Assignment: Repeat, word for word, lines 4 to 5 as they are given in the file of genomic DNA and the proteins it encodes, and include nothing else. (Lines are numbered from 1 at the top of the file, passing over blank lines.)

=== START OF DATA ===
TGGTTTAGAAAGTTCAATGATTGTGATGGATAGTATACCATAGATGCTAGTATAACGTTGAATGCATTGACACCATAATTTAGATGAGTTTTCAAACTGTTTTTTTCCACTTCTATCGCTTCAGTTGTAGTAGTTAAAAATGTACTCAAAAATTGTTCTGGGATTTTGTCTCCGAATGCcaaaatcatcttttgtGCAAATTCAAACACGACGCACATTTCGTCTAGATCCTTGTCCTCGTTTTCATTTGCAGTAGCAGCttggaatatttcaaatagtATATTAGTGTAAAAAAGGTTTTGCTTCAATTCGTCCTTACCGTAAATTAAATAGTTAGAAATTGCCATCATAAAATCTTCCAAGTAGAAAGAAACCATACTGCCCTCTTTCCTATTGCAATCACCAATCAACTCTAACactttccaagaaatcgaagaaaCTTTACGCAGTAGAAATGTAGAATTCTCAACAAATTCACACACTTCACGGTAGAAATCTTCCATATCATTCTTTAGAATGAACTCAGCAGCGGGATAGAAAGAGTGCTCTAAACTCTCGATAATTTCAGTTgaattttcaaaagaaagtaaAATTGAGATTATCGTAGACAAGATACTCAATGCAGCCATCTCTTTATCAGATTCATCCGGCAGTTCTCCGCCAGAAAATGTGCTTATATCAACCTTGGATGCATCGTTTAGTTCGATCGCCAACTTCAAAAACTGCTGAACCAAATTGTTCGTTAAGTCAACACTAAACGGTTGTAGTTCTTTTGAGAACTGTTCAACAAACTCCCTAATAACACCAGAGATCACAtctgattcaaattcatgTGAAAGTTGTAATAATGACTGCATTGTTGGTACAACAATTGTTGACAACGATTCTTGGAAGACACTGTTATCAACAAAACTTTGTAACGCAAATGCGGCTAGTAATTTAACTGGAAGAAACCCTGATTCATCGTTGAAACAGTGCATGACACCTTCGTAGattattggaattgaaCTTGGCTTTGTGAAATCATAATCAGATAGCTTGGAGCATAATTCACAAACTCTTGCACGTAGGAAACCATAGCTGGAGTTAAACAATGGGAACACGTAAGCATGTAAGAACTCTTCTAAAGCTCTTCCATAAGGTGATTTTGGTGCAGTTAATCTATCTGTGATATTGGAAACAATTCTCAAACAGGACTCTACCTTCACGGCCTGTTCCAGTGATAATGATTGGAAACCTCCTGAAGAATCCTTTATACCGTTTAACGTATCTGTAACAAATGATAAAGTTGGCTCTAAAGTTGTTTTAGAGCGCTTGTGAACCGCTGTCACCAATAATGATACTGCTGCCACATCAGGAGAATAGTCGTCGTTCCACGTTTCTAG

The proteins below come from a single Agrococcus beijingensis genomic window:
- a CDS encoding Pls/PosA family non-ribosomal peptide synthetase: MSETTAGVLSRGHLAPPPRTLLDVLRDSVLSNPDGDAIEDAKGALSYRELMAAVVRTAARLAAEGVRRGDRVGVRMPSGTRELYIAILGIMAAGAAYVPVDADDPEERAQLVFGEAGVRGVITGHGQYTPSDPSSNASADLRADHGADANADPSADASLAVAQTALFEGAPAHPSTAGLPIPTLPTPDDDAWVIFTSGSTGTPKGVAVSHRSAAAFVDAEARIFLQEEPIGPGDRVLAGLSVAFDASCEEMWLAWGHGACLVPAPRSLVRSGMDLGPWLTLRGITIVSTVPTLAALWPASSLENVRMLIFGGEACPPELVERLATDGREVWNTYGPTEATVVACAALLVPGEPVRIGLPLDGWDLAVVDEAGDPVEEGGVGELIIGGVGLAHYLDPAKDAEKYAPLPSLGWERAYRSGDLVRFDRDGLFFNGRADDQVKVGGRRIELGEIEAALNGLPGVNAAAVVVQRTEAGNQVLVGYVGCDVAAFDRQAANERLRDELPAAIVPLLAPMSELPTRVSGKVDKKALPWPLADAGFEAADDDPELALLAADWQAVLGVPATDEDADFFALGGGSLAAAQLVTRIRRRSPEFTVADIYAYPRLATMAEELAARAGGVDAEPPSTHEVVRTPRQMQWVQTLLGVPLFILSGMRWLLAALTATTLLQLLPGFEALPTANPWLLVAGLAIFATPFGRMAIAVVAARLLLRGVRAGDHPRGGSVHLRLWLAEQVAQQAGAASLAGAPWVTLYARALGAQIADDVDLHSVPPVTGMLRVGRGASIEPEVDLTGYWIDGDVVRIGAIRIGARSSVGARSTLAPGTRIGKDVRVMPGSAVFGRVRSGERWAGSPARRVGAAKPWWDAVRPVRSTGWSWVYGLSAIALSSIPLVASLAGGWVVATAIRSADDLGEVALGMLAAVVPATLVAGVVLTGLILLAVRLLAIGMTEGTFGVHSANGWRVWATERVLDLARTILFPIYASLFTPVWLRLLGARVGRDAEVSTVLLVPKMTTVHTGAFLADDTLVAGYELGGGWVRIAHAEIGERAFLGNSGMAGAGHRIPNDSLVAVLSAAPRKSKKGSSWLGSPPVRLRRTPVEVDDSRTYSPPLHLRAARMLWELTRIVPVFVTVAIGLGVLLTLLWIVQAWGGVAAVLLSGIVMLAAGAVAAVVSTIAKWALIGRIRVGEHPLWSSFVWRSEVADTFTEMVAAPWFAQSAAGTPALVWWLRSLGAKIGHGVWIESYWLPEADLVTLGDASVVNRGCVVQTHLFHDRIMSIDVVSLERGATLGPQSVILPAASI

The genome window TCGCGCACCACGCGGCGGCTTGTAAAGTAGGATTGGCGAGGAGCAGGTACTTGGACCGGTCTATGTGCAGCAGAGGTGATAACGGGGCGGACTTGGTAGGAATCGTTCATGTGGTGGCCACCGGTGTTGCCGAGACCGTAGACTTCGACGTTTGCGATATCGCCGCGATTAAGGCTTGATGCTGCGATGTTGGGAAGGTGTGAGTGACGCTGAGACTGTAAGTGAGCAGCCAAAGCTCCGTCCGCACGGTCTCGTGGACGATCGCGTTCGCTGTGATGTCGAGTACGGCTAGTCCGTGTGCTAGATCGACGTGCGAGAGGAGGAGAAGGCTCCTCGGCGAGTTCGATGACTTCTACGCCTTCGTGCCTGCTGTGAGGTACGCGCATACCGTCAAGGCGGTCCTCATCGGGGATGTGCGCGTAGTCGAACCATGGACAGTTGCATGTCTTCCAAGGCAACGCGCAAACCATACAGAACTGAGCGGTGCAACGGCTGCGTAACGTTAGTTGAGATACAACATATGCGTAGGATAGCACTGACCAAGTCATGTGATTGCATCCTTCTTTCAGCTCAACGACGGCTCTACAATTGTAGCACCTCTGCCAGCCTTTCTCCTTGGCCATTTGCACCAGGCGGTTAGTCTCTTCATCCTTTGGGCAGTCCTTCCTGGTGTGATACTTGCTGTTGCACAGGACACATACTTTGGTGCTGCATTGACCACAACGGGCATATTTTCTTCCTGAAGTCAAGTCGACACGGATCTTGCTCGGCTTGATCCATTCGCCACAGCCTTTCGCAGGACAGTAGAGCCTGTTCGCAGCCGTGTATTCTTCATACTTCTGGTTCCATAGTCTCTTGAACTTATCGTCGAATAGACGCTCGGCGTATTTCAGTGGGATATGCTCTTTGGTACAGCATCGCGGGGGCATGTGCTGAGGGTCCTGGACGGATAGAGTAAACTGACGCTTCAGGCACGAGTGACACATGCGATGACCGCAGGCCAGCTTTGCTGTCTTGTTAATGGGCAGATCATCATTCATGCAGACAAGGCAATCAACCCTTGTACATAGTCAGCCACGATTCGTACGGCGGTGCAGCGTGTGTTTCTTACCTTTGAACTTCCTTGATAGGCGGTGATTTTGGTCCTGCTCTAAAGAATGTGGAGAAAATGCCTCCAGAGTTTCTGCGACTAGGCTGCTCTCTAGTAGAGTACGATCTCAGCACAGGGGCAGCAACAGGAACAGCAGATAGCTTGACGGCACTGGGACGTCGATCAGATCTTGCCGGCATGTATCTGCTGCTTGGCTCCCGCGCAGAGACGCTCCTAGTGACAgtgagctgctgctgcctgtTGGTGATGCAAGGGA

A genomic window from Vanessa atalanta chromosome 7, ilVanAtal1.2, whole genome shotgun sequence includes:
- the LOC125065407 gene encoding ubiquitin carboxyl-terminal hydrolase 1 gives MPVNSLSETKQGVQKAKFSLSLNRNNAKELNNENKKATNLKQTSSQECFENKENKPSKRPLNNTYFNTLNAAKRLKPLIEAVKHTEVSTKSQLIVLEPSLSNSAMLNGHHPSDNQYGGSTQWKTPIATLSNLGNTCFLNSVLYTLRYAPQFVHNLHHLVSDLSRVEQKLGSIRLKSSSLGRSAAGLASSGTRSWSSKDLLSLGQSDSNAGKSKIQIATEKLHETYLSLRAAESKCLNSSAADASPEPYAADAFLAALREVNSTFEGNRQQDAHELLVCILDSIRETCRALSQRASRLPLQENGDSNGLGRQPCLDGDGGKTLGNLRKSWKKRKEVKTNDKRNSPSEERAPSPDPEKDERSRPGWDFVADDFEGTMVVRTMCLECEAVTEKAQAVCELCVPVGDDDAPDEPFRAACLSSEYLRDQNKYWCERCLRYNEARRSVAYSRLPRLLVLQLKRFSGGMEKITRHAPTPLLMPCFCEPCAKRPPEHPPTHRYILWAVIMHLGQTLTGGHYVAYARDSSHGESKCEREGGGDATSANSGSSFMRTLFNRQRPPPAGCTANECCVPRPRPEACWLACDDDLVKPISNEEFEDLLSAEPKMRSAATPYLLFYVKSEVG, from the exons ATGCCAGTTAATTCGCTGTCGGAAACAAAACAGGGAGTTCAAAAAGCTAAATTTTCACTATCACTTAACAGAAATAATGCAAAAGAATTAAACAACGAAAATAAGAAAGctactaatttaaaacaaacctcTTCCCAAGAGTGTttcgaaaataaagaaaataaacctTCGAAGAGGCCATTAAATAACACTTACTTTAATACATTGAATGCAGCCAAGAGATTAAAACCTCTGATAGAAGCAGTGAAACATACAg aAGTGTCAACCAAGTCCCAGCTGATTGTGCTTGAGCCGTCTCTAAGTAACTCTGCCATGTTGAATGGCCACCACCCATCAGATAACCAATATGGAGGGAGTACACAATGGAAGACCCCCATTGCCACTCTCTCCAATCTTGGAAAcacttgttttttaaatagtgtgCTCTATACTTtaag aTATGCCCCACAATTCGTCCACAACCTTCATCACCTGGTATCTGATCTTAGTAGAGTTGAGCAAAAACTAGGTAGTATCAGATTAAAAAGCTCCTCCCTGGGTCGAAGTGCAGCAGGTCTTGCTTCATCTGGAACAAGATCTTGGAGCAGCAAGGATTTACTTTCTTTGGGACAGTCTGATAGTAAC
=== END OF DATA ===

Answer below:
The genome window TCGCGCACCACGCGGCGGCTTGTAAAGTAGGATTGGCGAGGAGCAGGTACTTGGACCGGTCTATGTGCAGCAGAGGTGATAACGGGGCGGACTTGGTAGGAATCGTTCATGTGGTGGCCACCGGTGTTGCCGAGACCGTAGACTTCGACGTTTGCGATATCGCCGCGATTAAGGCTTGATGCTGCGATGTTGGGAAGGTGTGAGTGACGCTGAGACTGTAAGTGAGCAGCCAAAGCTCCGTCCGCACGGTCTCGTGGACGATCGCGTTCGCTGTGATGTCGAGTACGGCTAGTCCGTGTGCTAGATCGACGTGCGAGAGGAGGAGAAGGCTCCTCGGCGAGTTCGATGACTTCTACGCCTTCGTGCCTGCTGTGAGGTACGCGCATACCGTCAAGGCGGTCCTCATCGGGGATGTGCGCGTAGTCGAACCATGGACAGTTGCATGTCTTCCAAGGCAACGCGCAAACCATACAGAACTGAGCGGTGCAACGGCTGCGTAACGTTAGTTGAGATACAACATATGCGTAGGATAGCACTGACCAAGTCATGTGATTGCATCCTTCTTTCAGCTCAACGACGGCTCTACAATTGTAGCACCTCTGCCAGCCTTTCTCCTTGGCCATTTGCACCAGGCGGTTAGTCTCTTCATCCTTTGGGCAGTCCTTCCTGGTGTGATACTTGCTGTTGCACAGGACACATACTTTGGTGCTGCATTGACCACAACGGGCATATTTTCTTCCTGAAGTCAAGTCGACACGGATCTTGCTCGGCTTGATCCATTCGCCACAGCCTTTCGCAGGACAGTAGAGCCTGTTCGCAGCCGTGTATTCTTCATACTTCTGGTTCCATAGTCTCTTGAACTTATCGTCGAATAGACGCTCGGCGTATTTCAGTGGGATATGCTCTTTGGTACAGCATCGCGGGGGCATGTGCTGAGGGTCCTGGACGGATAGAGTAAACTGACGCTTCAGGCACGAGTGACACATGCGATGACCGCAGGCCAGCTTTGCTGTCTTGTTAATGGGCAGATCATCATTCATGCAGACAAGGCAATCAACCCTTGTACATAGTCAGCCACGATTCGTACGGCGGTGCAGCGTGTGTTTCTTACCTTTGAACTTCCTTGATAGGCGGTGATTTTGGTCCTGCTCTAAAGAATGTGGAGAAAATGCCTCCAGAGTTTCTGCGACTAGGCTGCTCTCTAGTAGAGTACGATCTCAGCACAGGGGCAGCAACAGGAACAGCAGATAGCTTGACGGCACTGGGACGTCGATCAGATCTTGCCGGCATGTATCTGCTGCTTGGCTCCCGCGCAGAGACGCTCCTAGTGACAgtgagctgctgctgcctgtTGGTGATGCAAGGGA

A genomic window from Vanessa atalanta chromosome 7, ilVanAtal1.2, whole genome shotgun sequence includes: